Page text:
Wrexham burglar given chance to go straight


Staff reporter (Leader Live)

A 43-year-old Wrexham burglar – who has been offending since he was a teenager - has today been given a chance to go straight.

Christopher Simpson, from Gerald Street, admitted burglary at the former Remploy premises in Rhosddu on May 14 this year.

Judge Rhys Rowlands, sitting at Mold Crown Court, told him he could not complain if he went straight to prison.

He had been before and knew what it was like.

“For the last 25 years or so, from the age of 14, you have been before the court repeatedly for various offences,” the judge told him.

He was subject to a community order at the time of the burglary but was not doing very well on that and had been breached in the magistrates’ court.

The defendant had been homeless, was now in a hostel and was due to get his own flat.

“You could have no complaint if I sent you to prison today but I am not going to do so,” he said.

“You are now 43 and I am giving you a chance in the hope that you come to your senses.

“There is every prospect that you will have a permanent roof over your head in the near future and there is a lot of help available to you.”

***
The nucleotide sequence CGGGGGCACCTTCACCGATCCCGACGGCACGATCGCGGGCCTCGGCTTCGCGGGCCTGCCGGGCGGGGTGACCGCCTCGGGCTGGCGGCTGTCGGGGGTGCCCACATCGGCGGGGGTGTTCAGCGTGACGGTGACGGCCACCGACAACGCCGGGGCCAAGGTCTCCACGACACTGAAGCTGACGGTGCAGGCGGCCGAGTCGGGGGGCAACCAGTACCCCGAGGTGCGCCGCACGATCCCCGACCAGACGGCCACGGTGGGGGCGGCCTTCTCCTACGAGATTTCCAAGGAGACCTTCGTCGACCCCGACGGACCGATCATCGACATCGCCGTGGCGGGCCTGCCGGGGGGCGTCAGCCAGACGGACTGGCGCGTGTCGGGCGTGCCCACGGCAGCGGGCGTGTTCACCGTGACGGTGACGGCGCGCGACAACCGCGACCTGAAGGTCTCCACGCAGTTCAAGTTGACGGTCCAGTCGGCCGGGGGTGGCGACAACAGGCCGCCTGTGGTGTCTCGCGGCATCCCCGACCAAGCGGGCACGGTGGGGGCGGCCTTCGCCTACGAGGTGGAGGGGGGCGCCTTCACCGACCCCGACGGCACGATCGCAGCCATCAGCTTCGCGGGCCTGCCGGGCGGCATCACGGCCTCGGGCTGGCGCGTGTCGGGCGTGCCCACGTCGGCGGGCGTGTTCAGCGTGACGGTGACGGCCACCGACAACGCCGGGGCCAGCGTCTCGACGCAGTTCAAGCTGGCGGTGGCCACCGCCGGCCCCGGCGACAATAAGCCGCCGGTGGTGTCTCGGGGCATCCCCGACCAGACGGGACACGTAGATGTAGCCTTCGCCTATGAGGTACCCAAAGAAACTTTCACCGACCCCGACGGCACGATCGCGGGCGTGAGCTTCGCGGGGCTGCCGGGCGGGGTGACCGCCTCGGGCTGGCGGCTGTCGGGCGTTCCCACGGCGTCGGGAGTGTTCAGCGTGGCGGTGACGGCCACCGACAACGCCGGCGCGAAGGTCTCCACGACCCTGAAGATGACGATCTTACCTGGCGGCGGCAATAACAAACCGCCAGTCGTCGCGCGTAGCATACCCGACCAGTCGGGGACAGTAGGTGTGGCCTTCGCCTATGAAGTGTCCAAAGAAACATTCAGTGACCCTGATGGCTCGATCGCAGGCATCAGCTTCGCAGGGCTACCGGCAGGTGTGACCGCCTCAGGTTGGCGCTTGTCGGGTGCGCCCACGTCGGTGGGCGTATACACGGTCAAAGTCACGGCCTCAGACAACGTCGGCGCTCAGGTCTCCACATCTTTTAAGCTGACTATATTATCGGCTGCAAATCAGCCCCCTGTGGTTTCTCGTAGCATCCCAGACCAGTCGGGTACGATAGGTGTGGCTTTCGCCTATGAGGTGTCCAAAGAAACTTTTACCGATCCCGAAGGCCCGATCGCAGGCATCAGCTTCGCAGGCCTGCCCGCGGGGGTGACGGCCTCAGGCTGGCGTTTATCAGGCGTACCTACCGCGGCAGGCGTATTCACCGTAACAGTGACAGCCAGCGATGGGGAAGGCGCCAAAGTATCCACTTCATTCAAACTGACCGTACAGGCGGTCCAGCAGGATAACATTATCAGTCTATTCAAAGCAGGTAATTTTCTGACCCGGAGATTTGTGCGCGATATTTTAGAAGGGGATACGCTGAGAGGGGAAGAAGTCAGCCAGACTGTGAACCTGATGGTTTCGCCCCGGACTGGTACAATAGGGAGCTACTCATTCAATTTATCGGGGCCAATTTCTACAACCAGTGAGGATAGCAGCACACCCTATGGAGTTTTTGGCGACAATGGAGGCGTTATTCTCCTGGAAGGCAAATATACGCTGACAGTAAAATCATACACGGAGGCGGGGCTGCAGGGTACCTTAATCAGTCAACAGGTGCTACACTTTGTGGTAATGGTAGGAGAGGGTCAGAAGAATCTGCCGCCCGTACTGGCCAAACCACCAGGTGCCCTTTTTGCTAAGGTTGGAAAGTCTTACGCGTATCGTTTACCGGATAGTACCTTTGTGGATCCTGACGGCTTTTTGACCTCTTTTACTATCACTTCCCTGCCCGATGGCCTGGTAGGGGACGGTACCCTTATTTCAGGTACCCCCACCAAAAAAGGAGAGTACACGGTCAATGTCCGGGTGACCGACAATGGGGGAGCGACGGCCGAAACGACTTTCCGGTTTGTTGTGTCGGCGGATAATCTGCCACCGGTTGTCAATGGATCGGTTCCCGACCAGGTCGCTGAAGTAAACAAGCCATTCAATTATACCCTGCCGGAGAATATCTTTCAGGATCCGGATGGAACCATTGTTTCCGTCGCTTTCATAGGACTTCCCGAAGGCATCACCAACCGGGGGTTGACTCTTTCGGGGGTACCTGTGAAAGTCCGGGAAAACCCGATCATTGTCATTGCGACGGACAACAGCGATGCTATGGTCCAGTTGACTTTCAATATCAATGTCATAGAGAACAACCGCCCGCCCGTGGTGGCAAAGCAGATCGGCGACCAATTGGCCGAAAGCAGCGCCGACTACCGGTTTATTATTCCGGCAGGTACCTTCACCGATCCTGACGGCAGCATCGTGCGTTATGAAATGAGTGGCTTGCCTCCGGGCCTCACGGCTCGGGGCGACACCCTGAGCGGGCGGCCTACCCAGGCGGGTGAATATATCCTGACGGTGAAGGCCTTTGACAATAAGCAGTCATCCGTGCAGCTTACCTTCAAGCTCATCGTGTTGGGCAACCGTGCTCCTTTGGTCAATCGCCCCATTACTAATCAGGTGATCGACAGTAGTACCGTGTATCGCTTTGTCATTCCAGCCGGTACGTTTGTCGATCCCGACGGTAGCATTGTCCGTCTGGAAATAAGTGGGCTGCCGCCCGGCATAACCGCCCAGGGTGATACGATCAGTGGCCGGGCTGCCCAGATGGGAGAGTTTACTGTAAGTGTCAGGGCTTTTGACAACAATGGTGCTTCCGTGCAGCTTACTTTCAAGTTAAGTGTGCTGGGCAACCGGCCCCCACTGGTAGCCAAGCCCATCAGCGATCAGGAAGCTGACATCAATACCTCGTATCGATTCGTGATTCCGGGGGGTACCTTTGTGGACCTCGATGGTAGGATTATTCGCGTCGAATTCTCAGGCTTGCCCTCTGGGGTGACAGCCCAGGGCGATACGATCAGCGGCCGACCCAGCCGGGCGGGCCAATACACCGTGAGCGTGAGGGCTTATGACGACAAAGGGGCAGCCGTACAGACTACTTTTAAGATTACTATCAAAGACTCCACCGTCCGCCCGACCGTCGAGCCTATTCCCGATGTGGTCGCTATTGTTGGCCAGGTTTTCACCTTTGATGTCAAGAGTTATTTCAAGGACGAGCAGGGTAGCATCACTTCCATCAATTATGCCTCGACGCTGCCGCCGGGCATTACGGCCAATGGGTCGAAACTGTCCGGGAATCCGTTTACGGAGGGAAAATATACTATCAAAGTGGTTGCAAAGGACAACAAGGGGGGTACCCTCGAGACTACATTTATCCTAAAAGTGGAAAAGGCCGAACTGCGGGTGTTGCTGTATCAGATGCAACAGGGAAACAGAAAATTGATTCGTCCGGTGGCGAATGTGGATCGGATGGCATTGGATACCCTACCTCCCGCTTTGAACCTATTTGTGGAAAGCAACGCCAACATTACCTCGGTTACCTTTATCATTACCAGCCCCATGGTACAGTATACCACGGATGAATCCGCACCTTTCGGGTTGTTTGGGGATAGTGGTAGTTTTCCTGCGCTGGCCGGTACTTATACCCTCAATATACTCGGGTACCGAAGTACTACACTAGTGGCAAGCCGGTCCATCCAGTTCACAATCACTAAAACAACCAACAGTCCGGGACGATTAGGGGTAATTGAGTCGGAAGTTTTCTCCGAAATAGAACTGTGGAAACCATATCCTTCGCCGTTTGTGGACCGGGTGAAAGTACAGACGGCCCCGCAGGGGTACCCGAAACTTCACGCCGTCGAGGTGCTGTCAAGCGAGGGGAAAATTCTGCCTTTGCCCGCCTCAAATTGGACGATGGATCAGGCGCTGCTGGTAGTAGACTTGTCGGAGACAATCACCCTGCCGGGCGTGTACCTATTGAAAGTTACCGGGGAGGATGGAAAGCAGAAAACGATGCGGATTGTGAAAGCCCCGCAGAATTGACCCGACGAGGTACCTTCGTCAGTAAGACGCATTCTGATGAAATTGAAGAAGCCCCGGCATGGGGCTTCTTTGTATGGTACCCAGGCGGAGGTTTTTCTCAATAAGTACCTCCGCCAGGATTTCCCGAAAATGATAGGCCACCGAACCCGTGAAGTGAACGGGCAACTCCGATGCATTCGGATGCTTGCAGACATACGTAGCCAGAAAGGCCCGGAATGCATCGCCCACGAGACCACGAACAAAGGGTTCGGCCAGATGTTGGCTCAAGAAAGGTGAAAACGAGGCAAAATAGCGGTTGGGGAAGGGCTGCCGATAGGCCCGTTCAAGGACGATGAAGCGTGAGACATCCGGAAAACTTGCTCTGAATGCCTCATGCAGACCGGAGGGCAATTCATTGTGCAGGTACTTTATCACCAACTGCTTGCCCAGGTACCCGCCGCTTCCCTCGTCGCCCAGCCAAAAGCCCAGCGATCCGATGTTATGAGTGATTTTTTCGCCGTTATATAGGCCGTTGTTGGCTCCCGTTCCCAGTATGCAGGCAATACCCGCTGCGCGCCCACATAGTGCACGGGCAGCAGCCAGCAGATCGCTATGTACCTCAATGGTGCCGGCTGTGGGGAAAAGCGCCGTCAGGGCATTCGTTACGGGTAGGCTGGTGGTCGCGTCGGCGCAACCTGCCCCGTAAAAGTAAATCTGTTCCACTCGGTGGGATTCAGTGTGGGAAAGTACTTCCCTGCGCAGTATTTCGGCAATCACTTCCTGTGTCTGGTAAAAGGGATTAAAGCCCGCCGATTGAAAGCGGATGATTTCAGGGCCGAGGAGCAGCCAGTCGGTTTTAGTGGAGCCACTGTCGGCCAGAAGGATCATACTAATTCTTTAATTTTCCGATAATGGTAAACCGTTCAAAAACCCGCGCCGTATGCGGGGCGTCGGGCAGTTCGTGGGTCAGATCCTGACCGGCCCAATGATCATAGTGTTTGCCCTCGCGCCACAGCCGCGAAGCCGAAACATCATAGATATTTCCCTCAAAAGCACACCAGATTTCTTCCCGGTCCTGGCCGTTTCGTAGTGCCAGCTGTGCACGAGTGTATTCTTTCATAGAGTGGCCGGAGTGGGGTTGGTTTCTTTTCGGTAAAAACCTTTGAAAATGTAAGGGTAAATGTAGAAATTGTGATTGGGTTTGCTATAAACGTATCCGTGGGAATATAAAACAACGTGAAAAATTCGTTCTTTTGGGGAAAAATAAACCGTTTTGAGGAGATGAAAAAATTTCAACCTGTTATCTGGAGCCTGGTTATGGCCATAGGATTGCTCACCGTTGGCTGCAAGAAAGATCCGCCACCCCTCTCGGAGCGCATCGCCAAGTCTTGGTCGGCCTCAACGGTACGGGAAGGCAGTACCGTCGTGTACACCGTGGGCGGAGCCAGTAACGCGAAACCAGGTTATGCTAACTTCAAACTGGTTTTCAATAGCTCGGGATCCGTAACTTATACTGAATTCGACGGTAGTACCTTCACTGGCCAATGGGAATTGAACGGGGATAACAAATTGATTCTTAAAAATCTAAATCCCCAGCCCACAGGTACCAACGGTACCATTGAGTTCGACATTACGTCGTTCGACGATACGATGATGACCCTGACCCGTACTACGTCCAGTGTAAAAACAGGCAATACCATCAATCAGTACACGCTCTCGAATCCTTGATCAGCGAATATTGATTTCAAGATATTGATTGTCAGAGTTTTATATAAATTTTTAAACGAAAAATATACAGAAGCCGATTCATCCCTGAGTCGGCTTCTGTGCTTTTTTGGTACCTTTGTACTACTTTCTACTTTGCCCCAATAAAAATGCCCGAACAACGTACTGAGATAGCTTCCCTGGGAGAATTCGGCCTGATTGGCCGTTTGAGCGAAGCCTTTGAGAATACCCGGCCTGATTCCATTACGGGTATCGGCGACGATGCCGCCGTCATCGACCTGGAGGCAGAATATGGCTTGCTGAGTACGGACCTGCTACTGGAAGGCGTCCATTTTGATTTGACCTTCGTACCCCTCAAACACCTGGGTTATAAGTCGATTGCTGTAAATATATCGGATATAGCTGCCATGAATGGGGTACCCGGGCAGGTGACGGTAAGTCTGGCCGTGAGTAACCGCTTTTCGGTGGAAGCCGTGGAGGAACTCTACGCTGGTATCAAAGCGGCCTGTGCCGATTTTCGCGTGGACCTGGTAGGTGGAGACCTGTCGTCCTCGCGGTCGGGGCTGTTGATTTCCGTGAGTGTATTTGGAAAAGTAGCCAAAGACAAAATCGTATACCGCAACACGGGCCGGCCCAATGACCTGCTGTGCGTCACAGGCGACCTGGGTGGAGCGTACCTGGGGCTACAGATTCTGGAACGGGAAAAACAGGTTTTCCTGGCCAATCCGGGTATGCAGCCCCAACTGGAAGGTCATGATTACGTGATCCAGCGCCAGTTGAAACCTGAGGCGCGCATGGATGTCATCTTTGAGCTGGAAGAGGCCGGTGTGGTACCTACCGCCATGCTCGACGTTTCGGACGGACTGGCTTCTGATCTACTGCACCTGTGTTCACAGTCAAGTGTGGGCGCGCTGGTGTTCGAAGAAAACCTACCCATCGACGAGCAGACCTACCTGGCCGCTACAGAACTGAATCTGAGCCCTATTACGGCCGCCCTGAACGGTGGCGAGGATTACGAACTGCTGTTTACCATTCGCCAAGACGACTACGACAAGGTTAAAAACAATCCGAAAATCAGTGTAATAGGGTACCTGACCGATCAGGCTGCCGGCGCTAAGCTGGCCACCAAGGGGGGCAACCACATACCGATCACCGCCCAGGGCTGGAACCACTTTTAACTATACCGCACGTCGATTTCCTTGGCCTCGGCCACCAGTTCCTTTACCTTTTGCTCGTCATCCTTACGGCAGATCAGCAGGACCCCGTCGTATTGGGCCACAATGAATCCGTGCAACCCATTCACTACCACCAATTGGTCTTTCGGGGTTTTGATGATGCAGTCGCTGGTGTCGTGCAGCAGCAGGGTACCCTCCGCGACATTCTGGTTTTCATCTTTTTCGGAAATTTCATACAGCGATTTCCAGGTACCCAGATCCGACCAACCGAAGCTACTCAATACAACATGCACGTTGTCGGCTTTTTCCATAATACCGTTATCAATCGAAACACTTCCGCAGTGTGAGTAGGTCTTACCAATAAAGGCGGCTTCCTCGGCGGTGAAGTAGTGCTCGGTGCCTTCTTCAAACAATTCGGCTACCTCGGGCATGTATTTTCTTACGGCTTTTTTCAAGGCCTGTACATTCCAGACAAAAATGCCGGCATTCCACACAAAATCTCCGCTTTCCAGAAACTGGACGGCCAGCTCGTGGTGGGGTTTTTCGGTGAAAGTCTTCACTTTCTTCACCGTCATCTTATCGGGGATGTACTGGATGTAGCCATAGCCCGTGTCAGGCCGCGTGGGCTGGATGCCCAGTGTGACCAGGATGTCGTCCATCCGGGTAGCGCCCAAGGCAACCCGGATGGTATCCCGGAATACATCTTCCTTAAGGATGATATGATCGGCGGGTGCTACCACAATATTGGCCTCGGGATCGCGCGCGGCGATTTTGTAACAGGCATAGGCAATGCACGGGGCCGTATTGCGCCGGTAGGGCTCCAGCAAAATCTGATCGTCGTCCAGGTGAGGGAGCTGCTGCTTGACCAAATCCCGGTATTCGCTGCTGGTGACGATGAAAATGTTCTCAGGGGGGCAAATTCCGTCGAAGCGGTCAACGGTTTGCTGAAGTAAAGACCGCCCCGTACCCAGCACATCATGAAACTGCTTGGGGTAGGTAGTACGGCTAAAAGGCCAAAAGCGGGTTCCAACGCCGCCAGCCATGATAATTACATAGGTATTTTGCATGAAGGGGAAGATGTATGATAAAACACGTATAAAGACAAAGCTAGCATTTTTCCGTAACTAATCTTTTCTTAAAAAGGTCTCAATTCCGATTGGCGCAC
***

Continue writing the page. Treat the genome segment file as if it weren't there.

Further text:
If he did not take the chance then he would be going into prison and he knew what it was like to see older prisoners, and he would be one of them.

“I hope you appreciate that I am giving you a chance today. I hope you take it,” he said.

Simpson was placed on a 12 month community order with supervision and a tagged curfew for two months requires him to remain at home from 8 p.m. to 6 a.m. daily.

He must pay £100 costs.

Kate Meredith-Jones, prosecuting, told how a member of the public rang police and told them that there were intruders at the former Remploy factory.

The defendant was there with another man and they had stolen electrical cable which was found near a gap in the fence.

The defendant was arrested and was found to have tools on him. Other tools were found nearby.

He gave a no comment interview.

Andrew Green, defending, said that the defendant had arrived at the time of his 

life where he recognised that the cycle of crime and going into custody had to come to an end.

See full story in the Leader

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